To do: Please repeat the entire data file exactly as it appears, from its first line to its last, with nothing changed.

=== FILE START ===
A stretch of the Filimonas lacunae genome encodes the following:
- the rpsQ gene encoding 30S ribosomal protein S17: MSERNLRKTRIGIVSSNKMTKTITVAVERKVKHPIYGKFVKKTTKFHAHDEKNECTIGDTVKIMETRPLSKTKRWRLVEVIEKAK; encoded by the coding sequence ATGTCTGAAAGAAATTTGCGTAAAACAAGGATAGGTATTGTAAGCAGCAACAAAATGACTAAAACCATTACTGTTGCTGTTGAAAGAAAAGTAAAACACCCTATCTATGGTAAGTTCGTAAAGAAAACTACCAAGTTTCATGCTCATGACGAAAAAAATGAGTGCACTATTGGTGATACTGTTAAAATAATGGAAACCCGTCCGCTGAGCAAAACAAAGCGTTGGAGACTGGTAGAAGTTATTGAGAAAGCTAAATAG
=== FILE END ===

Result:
A stretch of the Filimonas lacunae genome encodes the following:
- the rpsQ gene encoding 30S ribosomal protein S17: MSERNLRKTRIGIVSSNKMTKTITVAVERKVKHPIYGKFVKKTTKFHAHDEKNECTIGDTVKIMETRPLSKTKRWRLVEVIEKAK; encoded by the coding sequence ATGTCTGAAAGAAATTTGCGTAAAACAAGGATAGGTATTGTAAGCAGCAACAAAATGACTAAAACCATTACTGTTGCTGTTGAAAGAAAAGTAAAACACCCTATCTATGGTAAGTTCGTAAAGAAAACTACCAAGTTTCATGCTCATGACGAAAAAAATGAGTGCACTATTGGTGATACTGTTAAAATAATGGAAACCCGTCCGCTGAGCAAAACAAAGCGTTGGAGACTGGTAGAAGTTATTGAGAAAGCTAAATAG